The platform is always gathering and storing multiple bits of information from your car and hundreds or thousands of cars like yours, building a historical record in a secure database. Also, the manufacturer uses the platform to create and manage applications that solve specific issues. In this case, the added rules and logic to the platform is set to trigger an alert when the brake fluid dropped below recommended level. Analysis does not stop there; the manufacturer uses the platform to track not only your car but same model of cars people are using. They use the data to find ways to improve the design and manufacturing process of the car itself. So, if same problem is sensed in the model, they can see if the cars were made at the same factory, used the same parts or came off the assembly line on the same day. Hence, streamlined management and a better safer car from the manufacturer.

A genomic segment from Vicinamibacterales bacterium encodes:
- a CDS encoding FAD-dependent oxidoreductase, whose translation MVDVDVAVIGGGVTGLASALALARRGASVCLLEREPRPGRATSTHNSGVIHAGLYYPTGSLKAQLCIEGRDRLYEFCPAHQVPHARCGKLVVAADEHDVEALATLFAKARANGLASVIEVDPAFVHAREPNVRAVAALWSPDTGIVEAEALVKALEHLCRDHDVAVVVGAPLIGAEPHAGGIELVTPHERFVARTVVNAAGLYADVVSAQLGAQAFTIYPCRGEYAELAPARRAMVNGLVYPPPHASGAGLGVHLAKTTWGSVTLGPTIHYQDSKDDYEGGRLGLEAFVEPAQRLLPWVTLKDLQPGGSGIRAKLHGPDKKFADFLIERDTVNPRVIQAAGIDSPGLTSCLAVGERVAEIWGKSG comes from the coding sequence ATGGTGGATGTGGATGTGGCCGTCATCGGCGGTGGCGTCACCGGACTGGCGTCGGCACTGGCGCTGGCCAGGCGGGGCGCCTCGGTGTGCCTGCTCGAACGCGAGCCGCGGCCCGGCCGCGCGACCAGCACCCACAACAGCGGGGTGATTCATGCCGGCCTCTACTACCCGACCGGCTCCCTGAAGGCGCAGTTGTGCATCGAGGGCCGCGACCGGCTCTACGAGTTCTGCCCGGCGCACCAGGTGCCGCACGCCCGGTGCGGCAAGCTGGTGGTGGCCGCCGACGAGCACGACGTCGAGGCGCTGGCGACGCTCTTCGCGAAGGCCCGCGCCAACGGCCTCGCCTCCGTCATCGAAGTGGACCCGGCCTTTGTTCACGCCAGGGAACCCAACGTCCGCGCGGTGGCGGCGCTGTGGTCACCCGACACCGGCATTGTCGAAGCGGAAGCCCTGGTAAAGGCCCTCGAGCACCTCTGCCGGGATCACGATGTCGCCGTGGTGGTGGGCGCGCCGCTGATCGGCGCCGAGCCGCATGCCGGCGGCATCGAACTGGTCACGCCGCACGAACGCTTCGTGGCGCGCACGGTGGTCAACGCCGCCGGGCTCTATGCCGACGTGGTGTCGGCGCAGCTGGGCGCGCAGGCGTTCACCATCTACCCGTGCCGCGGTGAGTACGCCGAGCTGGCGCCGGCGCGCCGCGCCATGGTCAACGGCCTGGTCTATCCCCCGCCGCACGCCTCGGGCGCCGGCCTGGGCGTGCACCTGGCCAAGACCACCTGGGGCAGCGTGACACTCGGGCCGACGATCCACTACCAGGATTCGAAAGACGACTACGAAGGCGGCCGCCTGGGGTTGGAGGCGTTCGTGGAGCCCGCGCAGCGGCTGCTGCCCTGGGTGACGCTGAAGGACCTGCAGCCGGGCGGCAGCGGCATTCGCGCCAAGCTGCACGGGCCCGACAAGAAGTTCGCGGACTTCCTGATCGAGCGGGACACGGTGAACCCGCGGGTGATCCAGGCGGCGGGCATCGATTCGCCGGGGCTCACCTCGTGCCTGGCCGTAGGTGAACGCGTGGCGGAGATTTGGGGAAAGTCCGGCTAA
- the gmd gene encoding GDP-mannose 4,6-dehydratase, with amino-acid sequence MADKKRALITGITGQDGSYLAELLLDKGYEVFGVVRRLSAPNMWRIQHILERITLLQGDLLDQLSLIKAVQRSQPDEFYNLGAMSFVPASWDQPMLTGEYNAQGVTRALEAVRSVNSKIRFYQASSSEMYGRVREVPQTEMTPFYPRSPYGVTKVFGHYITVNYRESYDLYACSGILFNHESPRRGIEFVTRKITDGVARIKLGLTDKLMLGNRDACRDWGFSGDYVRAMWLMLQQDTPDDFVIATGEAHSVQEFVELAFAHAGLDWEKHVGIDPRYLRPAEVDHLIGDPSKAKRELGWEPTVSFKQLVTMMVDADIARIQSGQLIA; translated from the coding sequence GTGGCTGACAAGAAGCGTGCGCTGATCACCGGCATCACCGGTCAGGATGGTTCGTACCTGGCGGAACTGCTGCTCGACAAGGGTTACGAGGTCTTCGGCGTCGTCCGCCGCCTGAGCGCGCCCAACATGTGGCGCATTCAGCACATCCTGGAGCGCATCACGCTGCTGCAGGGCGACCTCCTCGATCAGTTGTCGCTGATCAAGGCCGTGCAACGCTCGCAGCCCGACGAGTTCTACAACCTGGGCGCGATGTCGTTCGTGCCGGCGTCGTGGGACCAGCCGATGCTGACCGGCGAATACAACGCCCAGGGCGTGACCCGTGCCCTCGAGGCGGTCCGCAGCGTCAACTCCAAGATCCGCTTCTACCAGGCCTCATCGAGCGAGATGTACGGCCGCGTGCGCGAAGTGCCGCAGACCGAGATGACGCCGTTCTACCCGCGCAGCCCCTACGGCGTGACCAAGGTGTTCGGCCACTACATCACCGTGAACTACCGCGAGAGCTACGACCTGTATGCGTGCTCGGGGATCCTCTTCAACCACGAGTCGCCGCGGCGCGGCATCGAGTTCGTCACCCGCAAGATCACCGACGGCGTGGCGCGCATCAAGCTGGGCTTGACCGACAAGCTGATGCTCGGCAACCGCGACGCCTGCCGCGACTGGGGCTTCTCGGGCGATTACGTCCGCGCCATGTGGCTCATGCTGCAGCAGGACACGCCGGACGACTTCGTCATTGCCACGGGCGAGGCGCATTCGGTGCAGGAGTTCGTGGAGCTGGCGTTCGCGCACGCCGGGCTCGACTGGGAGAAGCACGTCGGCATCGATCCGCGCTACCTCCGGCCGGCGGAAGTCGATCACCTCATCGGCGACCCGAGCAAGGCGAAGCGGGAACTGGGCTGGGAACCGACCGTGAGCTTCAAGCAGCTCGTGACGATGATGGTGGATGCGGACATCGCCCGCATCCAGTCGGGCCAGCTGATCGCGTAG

Many big tech companies are using IoT to make the environment sustainable and preserve biodiversity and wildlife. Most noted is the IBM project in protecting endangered African Rhinos with IoT technology.
IBM Protecting Endangered African Rhino with IoT Technology in the Welgevonden Game Reserve
In the front line of the fight to save African rhinos. An average of three rhinos are killed every day in Africa. At this rate, deaths will soon outnumber births which makes rhino a key species that is becoming endangered due to poaching throughout Africa and especially in South Africa.